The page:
Now Is Not The Time For Publishers to Go After Online Libraries: Hachette Book Group, Inc. v. Internet Archive

Nothing better promotes the progress of science and the arts than access to knowledge, especially during a global pandemic. COVID-19 has highlighted how our society has changed in the past few decades and how much it needs to change in the decades to come. As schools and workplaces, law firms included, went partially or completely remote, connectivity and access to online resources became more important than ever. It is in this environment that several publishers chose to bring litigation against Internet Archive (IA) in Hachette Book Group, Inc. v. Internet Archive

Open Library is a non-profit digital library founded by IA that offers online access to more than 1.3 million books that it has digitized into a PDF format. Operating under the Controlled Digital Lending (CDL) model, Open Library lends out only as many books as it has physical hardcopies of. Essentially, the basis of CDL is that a book must be owned to be loaned.  

CDL stands on two legs of the Copyright Act: the first sale doctrine in Section 109 and the exceptions for libraries and archives in Section 108. The first sale doctrine permits anyone who owns a copy of copyrighted material to sell, display, or dispose of that material without the copyright holder’s permission. This allows all libraries to operate and loan books to patrons without the threat of suit from publishers. Section 108 provides that, under certain conditions, “it is not an infringement of a copyright for a library or archives … to reproduce no more than one copy or phonorecord of a work … or to distribute such a copy.”

In March 2020, IA relaxed its usual digital lending restrictions while physical access to local libraries were limited or eliminated. In response, several publishers sued, claiming “IA opportunistically seized upon the global health crisis to further enlarge its cause, announcing with great fanfare that it would remove these already deficient limitations that were purportedly in place.” With physical libraries closed, IA argued it was providing a necessary public good, a lifeline, that must take priority over any meager potential loss to the publishers.

In April 2020, a Congressional Services Report highlighted that since stay-at-home orders were issued, libraries were facing significant challenges meeting demands for e-books. As the report detailed, physical books and e-books are governed differently. The first sale doctrine allows libraries to lend books freely after purchase without infringing on the publisher’s copyright. However, publishers may limit the number of times and for how long a library may lend out an e-book. As Open Library’s copies are not e-books—they are digitized scans of physical books—the licensing rules of e-books (which are books “in digital format”) should not govern. While publishers must be rewarded for the hard work they put into their products, the economic effects of online libraries to their bottom-line are de-minimis and unlikely to hinder the commercial success of the publishers’ books.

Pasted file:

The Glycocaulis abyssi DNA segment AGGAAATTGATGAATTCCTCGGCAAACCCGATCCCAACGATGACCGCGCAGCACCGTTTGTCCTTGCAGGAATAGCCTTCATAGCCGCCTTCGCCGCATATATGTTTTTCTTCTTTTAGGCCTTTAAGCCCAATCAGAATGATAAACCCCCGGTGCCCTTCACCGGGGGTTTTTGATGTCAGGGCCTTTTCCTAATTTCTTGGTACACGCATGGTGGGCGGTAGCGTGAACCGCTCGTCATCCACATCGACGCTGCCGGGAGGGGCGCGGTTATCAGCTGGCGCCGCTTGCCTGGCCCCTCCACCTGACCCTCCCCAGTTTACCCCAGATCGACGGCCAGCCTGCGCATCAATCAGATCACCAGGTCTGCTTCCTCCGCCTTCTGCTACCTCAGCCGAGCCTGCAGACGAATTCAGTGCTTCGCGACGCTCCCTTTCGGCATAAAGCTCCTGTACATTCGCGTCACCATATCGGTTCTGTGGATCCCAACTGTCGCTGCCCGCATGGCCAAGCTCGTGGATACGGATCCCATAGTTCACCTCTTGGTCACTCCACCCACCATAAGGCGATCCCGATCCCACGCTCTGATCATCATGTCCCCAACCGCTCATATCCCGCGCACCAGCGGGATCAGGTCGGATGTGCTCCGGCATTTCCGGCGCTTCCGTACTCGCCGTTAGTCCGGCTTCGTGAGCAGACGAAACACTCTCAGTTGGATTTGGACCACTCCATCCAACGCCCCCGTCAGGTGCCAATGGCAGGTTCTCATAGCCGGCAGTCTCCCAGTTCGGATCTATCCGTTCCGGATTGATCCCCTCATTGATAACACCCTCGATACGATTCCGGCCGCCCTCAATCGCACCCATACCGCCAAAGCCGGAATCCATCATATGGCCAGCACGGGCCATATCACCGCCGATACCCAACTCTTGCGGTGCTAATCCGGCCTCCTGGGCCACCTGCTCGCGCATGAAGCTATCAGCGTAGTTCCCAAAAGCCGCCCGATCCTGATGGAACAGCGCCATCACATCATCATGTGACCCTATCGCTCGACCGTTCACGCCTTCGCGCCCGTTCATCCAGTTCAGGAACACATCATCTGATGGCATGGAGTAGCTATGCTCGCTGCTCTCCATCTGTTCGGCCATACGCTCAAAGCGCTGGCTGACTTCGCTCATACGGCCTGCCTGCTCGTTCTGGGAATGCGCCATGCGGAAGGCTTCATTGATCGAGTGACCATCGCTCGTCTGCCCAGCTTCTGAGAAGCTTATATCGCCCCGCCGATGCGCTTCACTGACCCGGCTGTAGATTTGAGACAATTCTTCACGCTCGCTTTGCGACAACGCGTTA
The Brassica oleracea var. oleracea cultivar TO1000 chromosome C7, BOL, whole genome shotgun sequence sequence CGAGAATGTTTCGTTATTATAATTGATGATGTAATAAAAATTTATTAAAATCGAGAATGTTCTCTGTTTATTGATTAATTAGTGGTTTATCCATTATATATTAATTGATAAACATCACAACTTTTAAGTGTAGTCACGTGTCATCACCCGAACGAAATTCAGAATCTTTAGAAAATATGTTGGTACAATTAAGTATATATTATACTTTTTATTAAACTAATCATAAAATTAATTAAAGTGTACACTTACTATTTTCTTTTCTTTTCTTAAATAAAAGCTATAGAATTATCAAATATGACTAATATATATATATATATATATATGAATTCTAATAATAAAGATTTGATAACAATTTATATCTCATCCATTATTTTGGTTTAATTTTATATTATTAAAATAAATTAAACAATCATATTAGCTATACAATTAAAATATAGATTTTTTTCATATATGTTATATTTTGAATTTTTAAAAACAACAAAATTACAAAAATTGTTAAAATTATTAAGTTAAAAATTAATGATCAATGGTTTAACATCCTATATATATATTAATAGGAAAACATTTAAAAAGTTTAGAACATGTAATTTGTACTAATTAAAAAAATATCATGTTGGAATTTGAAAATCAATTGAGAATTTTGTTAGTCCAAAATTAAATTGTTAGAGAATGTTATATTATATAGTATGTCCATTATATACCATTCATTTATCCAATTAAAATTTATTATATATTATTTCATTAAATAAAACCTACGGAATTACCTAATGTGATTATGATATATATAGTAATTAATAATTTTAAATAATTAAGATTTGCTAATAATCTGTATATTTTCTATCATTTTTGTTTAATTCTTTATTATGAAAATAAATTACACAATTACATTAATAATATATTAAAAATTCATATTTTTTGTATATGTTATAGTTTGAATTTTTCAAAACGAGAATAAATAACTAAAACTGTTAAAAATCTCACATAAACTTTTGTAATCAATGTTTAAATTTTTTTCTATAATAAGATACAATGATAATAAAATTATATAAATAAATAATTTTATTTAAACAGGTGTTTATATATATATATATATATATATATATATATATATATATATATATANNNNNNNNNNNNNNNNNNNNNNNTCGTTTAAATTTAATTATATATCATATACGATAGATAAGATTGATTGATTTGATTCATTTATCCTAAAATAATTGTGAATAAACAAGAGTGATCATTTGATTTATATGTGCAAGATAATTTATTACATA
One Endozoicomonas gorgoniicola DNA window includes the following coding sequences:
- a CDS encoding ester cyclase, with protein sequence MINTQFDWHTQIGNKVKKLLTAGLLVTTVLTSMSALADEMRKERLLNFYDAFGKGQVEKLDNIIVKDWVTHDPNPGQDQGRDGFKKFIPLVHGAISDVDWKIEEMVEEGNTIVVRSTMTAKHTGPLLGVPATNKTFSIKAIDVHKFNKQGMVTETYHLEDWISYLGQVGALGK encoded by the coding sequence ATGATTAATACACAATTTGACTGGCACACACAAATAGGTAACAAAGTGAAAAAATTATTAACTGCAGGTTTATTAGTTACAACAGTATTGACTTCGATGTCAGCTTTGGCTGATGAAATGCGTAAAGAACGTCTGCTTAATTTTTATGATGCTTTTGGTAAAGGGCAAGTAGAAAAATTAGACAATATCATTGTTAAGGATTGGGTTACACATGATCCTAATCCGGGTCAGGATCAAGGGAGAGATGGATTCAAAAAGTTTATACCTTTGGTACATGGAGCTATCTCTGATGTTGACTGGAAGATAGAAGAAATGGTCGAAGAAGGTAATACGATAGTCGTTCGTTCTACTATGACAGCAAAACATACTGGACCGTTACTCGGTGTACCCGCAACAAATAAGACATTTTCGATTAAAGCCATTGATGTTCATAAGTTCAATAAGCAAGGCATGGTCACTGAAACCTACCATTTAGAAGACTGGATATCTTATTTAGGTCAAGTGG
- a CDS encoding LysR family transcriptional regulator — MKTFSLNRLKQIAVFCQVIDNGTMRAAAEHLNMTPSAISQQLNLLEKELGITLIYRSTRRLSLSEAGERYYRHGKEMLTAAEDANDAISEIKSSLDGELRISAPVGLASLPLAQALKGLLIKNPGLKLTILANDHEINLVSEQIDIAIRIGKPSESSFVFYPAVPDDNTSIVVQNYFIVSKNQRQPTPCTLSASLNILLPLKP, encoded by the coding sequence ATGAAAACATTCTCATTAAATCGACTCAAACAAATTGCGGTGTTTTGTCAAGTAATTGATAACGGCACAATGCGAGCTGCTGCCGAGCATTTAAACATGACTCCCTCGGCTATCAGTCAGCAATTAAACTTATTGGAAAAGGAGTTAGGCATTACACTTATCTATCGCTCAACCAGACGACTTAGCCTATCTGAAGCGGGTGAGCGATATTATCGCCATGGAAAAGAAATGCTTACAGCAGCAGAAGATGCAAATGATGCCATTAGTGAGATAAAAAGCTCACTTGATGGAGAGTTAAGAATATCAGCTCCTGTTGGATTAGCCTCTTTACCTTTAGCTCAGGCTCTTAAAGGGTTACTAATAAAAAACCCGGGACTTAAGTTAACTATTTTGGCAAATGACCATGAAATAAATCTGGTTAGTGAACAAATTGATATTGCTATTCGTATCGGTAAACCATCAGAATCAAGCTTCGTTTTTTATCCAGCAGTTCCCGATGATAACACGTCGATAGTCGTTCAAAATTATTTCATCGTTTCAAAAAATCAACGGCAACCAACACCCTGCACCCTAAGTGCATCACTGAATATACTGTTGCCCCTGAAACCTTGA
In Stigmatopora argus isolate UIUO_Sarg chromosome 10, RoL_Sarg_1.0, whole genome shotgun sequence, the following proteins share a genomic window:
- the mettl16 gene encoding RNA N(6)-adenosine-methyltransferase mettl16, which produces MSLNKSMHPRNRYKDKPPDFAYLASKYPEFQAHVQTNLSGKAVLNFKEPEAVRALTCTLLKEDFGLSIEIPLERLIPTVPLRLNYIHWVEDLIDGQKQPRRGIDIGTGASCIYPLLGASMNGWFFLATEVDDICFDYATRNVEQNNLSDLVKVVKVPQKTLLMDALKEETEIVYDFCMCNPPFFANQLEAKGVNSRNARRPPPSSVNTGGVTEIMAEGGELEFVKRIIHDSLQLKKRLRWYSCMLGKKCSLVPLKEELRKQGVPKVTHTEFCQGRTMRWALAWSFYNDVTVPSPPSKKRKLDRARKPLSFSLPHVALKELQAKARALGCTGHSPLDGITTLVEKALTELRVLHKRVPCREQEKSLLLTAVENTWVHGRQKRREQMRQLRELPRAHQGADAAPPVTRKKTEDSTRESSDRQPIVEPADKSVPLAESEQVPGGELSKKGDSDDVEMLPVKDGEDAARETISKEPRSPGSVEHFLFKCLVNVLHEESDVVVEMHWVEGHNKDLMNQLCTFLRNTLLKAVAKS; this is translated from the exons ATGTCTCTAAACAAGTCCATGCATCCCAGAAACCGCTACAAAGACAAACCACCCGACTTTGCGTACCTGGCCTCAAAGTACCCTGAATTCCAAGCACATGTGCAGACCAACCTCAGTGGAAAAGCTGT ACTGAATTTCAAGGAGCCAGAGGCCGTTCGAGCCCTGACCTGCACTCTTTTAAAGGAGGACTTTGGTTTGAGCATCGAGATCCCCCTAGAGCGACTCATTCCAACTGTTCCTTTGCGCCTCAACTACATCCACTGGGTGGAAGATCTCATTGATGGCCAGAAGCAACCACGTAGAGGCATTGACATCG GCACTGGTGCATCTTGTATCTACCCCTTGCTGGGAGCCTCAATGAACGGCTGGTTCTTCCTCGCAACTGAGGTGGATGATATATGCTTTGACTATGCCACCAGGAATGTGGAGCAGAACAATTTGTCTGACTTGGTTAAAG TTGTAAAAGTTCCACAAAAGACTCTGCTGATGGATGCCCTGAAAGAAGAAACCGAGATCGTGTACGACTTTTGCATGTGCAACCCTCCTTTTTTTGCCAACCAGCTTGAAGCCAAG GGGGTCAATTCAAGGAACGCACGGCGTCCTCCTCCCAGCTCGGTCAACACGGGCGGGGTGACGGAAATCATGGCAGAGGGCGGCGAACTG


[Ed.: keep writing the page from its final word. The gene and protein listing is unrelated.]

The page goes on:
Online libraries are more important than ever. Millions who lost their employment during the pandemic—many of whom are low-income workers—tried to learn new skills, but with local libraries shut down, this became difficult. Students who depended on libraries for access to the books they need were likewise disadvantaged. To address disruptions to essential goods caused by the pandemic the federal government relaxed many regulations. The FDA relaxed regulations on the manufacturing of hand sanitizers so that liquor distilleries can produce them. The government even relaxed some HIPAA and medical practice licensing regulations. Online libraries should also be allowed to relax their restrictions during the pandemic when the best practice to avoid spreading COVID-19 is to stay at home.

This is not the first time, nor will it be the last, that publishers go after online libraries. But as courts have repeatedly stated in cases interpreting the Copyright Act—such as in Bill Graham Archives v. Dorling Kindersley, Ltd., Authors Guild v. Google, Inc., SARL Louis Feraud Int’l v. Viewfinder Inc., and MCA, Inc. v. Wilson—courts must balance the benefit the public will derive from the permitted use of copyrighted material against the economic concerns of the copyright holder.

Ultimately the question (and answer) is simple: Is the goal of copyright law—to promote the progress of science and useful arts—better served by allowing IA’s relaxed lending restrictions?  Yes.

Nayram S. Gasu (LAW ‘21) is a third year law student at Temple University Beasley School of Law.

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